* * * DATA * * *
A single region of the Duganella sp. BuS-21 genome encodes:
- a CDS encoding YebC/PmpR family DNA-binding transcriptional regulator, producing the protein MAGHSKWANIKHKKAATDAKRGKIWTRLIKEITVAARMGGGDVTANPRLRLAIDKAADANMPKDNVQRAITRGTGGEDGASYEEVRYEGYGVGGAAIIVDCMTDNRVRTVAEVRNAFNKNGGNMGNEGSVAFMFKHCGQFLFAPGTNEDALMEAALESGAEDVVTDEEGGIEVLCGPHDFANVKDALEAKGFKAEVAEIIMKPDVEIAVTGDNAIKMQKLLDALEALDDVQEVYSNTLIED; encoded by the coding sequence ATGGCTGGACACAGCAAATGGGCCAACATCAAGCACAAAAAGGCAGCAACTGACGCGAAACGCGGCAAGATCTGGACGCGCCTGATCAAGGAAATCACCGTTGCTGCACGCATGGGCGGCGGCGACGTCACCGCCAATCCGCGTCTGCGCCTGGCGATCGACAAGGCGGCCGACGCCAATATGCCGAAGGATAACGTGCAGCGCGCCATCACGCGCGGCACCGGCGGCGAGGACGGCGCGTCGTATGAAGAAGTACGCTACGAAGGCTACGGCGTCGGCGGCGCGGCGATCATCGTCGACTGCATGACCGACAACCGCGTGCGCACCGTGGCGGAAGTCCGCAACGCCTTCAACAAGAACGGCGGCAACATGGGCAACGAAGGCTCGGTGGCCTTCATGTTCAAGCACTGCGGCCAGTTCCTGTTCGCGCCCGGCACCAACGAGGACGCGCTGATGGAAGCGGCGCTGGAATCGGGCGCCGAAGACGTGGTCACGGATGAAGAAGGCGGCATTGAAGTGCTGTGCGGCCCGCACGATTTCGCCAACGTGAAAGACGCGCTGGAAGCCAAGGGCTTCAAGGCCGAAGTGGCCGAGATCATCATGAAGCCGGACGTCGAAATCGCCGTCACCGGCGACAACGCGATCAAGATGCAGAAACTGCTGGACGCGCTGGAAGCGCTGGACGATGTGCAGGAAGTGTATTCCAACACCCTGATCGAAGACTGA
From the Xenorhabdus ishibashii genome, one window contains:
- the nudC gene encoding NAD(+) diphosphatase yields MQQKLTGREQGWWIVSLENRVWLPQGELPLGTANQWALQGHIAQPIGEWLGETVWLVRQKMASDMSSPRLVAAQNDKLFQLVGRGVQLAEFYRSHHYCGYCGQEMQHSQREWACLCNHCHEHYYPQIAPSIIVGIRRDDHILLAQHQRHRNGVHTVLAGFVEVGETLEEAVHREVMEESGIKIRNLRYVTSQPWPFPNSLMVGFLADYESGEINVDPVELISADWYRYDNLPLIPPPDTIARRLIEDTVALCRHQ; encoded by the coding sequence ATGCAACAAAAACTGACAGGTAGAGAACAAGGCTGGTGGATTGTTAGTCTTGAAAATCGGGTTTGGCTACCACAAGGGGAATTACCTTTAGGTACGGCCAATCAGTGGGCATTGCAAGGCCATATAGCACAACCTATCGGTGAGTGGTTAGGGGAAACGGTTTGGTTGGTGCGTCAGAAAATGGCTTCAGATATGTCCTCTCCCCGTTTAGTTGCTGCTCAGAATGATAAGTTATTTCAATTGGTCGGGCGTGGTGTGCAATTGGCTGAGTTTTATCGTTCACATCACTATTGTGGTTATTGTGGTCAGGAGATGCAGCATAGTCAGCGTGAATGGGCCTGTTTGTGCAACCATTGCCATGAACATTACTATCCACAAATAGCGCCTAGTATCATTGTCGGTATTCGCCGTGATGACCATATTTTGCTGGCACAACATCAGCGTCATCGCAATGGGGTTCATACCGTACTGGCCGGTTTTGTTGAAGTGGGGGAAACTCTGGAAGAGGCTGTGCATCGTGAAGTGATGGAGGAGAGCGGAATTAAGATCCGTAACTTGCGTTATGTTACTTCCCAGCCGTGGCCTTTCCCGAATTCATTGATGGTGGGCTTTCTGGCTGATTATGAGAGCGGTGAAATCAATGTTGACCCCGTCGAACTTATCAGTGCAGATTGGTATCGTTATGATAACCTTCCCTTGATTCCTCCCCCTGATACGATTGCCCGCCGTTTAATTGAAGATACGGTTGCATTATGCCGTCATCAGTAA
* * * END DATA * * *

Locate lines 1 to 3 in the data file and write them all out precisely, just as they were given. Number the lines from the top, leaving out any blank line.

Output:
A single region of the Duganella sp. BuS-21 genome encodes:
- a CDS encoding YebC/PmpR family DNA-binding transcriptional regulator, producing the protein MAGHSKWANIKHKKAATDAKRGKIWTRLIKEITVAARMGGGDVTANPRLRLAIDKAADANMPKDNVQRAITRGTGGEDGASYEEVRYEGYGVGGAAIIVDCMTDNRVRTVAEVRNAFNKNGGNMGNEGSVAFMFKHCGQFLFAPGTNEDALMEAALESGAEDVVTDEEGGIEVLCGPHDFANVKDALEAKGFKAEVAEIIMKPDVEIAVTGDNAIKMQKLLDALEALDDVQEVYSNTLIED; encoded by the coding sequence ATGGCTGGACACAGCAAATGGGCCAACATCAAGCACAAAAAGGCAGCAACTGACGCGAAACGCGGCAAGATCTGGACGCGCCTGATCAAGGAAATCACCGTTGCTGCACGCATGGGCGGCGGCGACGTCACCGCCAATCCGCGTCTGCGCCTGGCGATCGACAAGGCGGCCGACGCCAATATGCCGAAGGATAACGTGCAGCGCGCCATCACGCGCGGCACCGGCGGCGAGGACGGCGCGTCGTATGAAGAAGTACGCTACGAAGGCTACGGCGTCGGCGGCGCGGCGATCATCGTCGACTGCATGACCGACAACCGCGTGCGCACCGTGGCGGAAGTCCGCAACGCCTTCAACAAGAACGGCGGCAACATGGGCAACGAAGGCTCGGTGGCCTTCATGTTCAAGCACTGCGGCCAGTTCCTGTTCGCGCCCGGCACCAACGAGGACGCGCTGATGGAAGCGGCGCTGGAATCGGGCGCCGAAGACGTGGTCACGGATGAAGAAGGCGGCATTGAAGTGCTGTGCGGCCCGCACGATTTCGCCAACGTGAAAGACGCGCTGGAAGCCAAGGGCTTCAAGGCCGAAGTGGCCGAGATCATCATGAAGCCGGACGTCGAAATCGCCGTCACCGGCGACAACGCGATCAAGATGCAGAAACTGCTGGACGCGCTGGAAGCGCTGGACGATGTGCAGGAAGTGTATTCCAACACCCTGATCGAAGACTGA
From the Xenorhabdus ishibashii genome, one window contains: